Out of that £4.10 you still have to pay for camera equipment, lighting, insurance, software, computers, transport etc. If you allow £1.00 a print for equipment usage and 50 pence a print for insurance and transport you probably will not be far off. This leaves us with £2.60 as our profit per print at this point.

We still have not covered the photographers time cost and this should include equipment preparation, set up on site, the photography, packing away and equipment sorting and unloading. Let us assume that for our typical event that the photographer works 10 hours including travelling etc. At £6.00 per hour (near enough the minimum wage) the photographer takes £60 for himself. Yes, your skill and craftsmanship is going to earn you roughly the same as flipping burgers. Great, this leaves £1.60 a print in profit.

Out of our 160 bright shiny pennies we have to pay for training, professional fees, membership of trade organisations, marketing, web site, Internet service provider, PAT testing etc. Not much left to pay tax and NI is there?

To do the job properly you need two of everything. You need spare camera equipment, spare lights and ideally a spare printer. These are hidden costs but without them the income from a job could be lost and your reputation badly damaged.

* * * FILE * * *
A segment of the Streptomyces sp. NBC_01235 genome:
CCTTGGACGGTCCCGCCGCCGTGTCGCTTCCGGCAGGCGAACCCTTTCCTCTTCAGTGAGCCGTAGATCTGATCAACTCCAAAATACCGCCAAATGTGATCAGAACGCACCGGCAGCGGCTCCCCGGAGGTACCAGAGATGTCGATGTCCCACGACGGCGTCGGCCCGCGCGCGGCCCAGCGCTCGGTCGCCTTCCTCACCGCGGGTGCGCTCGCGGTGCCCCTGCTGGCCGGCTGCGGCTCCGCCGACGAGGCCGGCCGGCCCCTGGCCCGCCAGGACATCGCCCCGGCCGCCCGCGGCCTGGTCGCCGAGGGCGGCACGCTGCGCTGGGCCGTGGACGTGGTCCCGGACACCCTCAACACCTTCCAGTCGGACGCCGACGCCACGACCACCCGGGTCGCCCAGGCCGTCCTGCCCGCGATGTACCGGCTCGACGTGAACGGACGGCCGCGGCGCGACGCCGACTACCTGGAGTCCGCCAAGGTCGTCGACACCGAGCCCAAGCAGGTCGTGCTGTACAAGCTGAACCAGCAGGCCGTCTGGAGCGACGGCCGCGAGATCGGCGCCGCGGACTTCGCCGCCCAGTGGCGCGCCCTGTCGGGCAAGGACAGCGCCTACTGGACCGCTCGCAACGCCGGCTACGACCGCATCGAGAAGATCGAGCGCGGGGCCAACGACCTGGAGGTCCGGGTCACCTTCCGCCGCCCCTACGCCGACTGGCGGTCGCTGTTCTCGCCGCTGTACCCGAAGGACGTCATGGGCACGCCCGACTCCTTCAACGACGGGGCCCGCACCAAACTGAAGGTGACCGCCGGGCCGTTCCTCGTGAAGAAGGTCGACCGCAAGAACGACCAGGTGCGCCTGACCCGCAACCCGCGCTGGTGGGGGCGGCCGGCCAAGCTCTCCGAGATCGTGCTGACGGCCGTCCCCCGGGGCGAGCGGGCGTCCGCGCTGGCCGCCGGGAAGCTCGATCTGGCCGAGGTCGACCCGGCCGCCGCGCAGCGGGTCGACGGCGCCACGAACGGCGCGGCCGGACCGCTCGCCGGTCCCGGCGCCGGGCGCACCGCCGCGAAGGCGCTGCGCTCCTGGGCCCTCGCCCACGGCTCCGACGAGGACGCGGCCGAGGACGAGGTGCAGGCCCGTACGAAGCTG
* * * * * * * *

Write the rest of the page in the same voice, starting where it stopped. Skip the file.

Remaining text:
Then we have all the little costs like business cards and wastage.

Don't get me wrong, it is a job I love but I also love my family and I have to provide for them. I want to do well and I set myself high standards so maybe my costs are higher than others or I am too cheap for the service I provide. To some extent the product pricing is dictated by the market and event photographers find themselves walking a fine line between being cheap (and branded as such) or expensive and not getting the sales volume required to maintain the business.

Printing tenners? I wish.

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john@8by10.co.uk (8by10 Digital Imaging) https://8by10.zenfolio.com/blog/2011/3/event-photography-myths-and-must-haves Mon, 28 Mar 2011 00:54:00 GMT
Creativity, copyright and usage https://8by10.zenfolio.com/blog/2011/3/creativity-copyright-and-usage Sometimes photographers or clients don't or won't understand what is being charged for and why. There are misconceptions about copyright, usage and licensing which are potentially financially damaging to either the client or the photographer.